The effects of amplification

When you listen to recordings of the "old time" style of Appalachian music that preceded bluegrass, one thing you notice is that the vocals have a droning, nasal sound that's very seldom heard these days. Here's a good example.* At first, I took this to be an artifact of the recording technology - similar to the distortion we see in old movies, where everyone walks in a jerky-jerky way due to skewed frame rates. 

Today, though, I was listening to a fairly modern recording of an old time musician, a tune she sung at an advanced age with modern recording equipment, and realized this was a distinct vocal style. My guess is that it was born out of an effort to project the voice in public performances before the advent of amplification.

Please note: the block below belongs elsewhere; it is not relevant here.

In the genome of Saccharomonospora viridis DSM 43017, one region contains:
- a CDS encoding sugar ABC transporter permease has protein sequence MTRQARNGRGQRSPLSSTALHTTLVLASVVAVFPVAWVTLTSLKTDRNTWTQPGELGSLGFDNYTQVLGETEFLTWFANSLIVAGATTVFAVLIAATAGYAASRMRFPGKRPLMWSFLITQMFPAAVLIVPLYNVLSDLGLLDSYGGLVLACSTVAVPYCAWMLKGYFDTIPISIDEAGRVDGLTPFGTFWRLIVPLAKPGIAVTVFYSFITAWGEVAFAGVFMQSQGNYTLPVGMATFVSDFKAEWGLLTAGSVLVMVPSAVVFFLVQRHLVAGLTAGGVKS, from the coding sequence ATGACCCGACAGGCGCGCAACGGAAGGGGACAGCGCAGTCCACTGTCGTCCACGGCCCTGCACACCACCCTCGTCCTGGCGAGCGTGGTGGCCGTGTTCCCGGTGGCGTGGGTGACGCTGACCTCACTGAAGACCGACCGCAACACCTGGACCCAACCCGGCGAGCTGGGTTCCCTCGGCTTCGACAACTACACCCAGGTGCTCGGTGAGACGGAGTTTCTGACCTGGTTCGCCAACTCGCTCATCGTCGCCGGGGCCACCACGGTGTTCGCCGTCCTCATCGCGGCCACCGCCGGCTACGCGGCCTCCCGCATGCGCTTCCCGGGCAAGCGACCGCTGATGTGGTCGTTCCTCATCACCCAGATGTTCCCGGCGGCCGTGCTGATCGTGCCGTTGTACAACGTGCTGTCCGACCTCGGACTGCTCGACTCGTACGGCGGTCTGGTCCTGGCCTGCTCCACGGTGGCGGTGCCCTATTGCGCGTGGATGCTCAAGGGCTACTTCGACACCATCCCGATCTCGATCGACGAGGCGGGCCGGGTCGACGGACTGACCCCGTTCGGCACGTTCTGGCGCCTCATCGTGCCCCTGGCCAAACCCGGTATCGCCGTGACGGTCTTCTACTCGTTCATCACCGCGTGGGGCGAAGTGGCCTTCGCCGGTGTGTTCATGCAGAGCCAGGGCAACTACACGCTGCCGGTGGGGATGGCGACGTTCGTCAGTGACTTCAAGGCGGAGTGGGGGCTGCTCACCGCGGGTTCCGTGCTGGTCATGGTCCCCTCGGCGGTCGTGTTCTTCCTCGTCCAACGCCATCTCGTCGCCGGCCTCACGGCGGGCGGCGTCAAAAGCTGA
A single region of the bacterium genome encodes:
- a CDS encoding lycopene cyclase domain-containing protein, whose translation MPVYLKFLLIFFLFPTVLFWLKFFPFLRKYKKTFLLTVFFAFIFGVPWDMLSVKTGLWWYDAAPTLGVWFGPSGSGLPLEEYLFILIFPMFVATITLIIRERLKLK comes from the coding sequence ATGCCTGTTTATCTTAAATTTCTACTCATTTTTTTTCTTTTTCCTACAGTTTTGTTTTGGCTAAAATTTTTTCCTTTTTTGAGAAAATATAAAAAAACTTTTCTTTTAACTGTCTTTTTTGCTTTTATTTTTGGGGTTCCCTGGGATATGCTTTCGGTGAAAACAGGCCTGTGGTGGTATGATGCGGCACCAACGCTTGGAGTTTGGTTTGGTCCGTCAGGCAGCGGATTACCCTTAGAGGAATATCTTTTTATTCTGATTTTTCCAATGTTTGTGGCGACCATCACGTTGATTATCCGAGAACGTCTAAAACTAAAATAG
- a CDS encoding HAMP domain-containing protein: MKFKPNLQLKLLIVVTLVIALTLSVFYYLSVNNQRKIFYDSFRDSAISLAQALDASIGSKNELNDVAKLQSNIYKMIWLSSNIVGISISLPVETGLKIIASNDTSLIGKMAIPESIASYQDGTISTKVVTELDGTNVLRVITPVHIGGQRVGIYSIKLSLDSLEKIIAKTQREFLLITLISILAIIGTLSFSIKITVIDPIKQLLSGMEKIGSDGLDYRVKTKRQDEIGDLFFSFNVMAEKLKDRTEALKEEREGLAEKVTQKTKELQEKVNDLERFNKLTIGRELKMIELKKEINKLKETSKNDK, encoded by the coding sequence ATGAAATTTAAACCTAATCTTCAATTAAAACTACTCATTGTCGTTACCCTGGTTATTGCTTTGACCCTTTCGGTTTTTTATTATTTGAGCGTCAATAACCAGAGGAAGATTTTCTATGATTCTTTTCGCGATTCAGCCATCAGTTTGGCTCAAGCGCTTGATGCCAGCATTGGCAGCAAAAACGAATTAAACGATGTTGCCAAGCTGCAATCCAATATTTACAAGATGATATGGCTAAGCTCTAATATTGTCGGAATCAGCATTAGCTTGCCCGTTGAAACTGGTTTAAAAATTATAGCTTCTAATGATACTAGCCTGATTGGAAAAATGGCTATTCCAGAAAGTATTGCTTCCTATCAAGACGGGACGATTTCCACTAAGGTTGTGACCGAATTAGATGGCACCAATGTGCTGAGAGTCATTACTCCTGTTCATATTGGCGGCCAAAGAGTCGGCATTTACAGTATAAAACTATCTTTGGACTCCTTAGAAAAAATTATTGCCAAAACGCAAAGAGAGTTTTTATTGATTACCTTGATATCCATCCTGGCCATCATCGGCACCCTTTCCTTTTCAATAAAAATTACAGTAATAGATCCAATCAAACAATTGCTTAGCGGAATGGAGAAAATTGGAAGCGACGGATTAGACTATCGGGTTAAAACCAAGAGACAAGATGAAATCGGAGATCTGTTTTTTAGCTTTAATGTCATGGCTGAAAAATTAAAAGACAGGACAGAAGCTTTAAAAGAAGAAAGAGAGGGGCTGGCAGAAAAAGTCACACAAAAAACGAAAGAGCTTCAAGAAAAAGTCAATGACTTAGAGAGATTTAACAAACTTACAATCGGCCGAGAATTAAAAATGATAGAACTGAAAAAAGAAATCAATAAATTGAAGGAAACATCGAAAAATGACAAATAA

Amplification has actually affected the way people sing, and what we believe a "normal" signing voice should sound like. Searching for examples, I found this article, which compares videos of heartthrob crooner Michael Buble, singing a tune with the usual application vs projecting it to reach a crowd without the benefit of a microphone. Pretty neat.

 

* This site, honkingduck.com is amazing if you have any interest in old time musical forms. It has hundreds of mp3s of tunes digitized from old 78 rpm records, and you can spend a ridiculous amount of time just browsing the archives.